where diagonals correspond to the coefficients found for the calculation that was subtracted from 1 for general heterozygosity. The off-diagonal coefficients correspond to the fractions of specific heterozygosity. The corresponding symmetrical terms need to be added, i.e., heterozygosity fraction for A by C is H(A,C) + H(C,A). For the example with animal 70 and recoded sire 6 and dam 5:

Thus, specific heterozygosity fractions for animal 70 are for A x B, 1/4 + 0; for A x C, 1/4 + 0, and for B x C, 1/8 + 1/8.

For specific maternal heterozygosity

so that specific maternal heterozygosity fractions are for A x B, 0 + 0; A x C, 0 + 0; and for B x C, 1 + 0.

Program steps to calculate H and then the vector (HET) of specific heterozygosity values are shown next with JS and JD the recoded identification numbers of the sire and dam of the animal.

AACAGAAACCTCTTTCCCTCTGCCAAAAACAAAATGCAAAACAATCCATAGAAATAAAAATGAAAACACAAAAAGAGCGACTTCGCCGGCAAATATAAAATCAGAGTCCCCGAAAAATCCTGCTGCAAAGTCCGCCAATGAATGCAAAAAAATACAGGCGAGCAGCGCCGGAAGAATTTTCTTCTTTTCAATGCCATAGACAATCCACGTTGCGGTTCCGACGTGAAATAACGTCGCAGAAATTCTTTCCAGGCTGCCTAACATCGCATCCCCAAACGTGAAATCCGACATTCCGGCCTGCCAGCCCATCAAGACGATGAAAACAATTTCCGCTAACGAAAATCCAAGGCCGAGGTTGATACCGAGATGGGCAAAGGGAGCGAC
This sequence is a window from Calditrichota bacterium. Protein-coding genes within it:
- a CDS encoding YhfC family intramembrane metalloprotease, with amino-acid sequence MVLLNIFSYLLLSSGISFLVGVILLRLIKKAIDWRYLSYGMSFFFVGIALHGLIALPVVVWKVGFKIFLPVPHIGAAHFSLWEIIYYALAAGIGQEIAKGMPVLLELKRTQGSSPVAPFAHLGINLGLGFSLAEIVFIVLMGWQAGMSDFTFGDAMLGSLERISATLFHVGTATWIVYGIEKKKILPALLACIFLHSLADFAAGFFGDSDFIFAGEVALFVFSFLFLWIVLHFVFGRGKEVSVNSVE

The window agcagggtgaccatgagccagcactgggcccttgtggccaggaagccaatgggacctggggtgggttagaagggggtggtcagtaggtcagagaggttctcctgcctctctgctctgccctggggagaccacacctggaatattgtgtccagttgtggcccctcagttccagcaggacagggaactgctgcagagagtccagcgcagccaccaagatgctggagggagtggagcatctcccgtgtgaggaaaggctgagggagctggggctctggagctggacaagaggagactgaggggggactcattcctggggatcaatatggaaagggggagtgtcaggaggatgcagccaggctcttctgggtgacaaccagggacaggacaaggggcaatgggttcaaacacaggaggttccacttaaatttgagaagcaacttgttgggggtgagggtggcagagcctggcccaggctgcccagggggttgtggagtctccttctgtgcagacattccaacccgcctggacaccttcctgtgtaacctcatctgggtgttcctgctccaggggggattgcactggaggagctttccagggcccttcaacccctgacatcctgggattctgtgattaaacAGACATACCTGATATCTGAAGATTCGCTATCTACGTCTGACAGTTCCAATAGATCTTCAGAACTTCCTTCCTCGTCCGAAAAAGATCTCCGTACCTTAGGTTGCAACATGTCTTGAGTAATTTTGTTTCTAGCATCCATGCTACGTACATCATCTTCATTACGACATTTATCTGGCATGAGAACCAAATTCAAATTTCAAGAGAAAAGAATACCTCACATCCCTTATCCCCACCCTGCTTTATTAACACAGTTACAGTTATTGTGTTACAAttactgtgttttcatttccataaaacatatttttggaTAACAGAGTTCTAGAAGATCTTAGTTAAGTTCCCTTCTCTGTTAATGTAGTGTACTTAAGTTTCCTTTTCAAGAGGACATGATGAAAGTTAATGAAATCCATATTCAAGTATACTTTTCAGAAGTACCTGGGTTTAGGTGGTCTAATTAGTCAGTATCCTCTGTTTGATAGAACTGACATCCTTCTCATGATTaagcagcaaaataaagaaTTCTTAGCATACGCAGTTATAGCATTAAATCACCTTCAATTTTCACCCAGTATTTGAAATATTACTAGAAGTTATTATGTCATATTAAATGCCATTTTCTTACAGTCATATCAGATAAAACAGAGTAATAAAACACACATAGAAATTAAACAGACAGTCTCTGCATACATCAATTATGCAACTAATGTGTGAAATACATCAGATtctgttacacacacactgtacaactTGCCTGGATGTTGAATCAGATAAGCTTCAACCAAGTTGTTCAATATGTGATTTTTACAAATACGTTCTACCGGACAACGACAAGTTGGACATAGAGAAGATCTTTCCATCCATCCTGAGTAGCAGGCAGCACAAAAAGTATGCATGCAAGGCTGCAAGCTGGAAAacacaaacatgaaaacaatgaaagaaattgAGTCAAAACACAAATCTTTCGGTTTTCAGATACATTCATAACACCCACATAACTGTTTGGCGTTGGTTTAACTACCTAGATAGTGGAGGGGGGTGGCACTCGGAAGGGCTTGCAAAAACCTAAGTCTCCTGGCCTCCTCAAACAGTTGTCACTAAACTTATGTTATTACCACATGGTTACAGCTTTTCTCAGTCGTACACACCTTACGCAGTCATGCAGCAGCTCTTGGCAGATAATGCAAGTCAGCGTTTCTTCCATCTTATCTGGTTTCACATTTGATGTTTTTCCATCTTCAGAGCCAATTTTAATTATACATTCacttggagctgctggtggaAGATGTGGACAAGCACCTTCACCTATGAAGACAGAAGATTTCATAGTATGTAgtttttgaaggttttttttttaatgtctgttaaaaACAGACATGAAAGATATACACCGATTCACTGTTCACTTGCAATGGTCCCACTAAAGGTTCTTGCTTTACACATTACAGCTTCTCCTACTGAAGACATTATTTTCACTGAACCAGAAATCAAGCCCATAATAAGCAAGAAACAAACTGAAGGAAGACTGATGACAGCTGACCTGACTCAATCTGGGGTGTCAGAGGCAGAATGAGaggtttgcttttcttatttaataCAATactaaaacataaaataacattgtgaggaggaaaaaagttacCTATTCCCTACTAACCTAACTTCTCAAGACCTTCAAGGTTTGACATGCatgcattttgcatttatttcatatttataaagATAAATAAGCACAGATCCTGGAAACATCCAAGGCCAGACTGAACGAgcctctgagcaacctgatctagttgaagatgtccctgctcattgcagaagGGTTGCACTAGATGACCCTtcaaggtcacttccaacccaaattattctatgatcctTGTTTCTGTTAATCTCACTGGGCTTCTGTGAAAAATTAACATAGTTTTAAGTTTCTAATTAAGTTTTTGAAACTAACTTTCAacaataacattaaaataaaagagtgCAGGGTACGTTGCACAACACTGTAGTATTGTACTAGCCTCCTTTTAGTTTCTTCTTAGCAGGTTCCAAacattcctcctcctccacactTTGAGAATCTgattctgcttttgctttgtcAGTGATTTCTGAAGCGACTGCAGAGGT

DO J = 1, NB

X = A(J, JS)

DO K = 1, NB

H(J,K) = X * A(K, JD)

ENDDO

ENDDO

IC = O

DO I = 1, NB-1

DO J = I + 1, NB

IC = IC + 1

HET(IC) = H(I,J) + H(J,I)

ENDDO

ENDDO

The vector, HET, can then be added to the data line for that animal.

The new data line with additions of animal and dam breed fractions, inbreeding coefficients, and either general or specific heterozygosity fractions for animal and dam can now be written for that animal.

**Summary of Calculations **

1. Read pedigree file (animal; sire and dam if known).

2. Run MTDFNRM with no group option; enter numbers in the output file, MTDF13, to represent

breeds of sire and dam for foundation animals.

3. Run MTDFNRM with modified pedigree file from 2 with group option.

4. Read recoded animal, sire, dam, FA, FD and original animal identification vectors from 3.

5. Calculate matrix of pseudo-relationships of animals to foundation breeds (A_{NB x (NA + NB)}).

6. Read data file, record of one animal at a time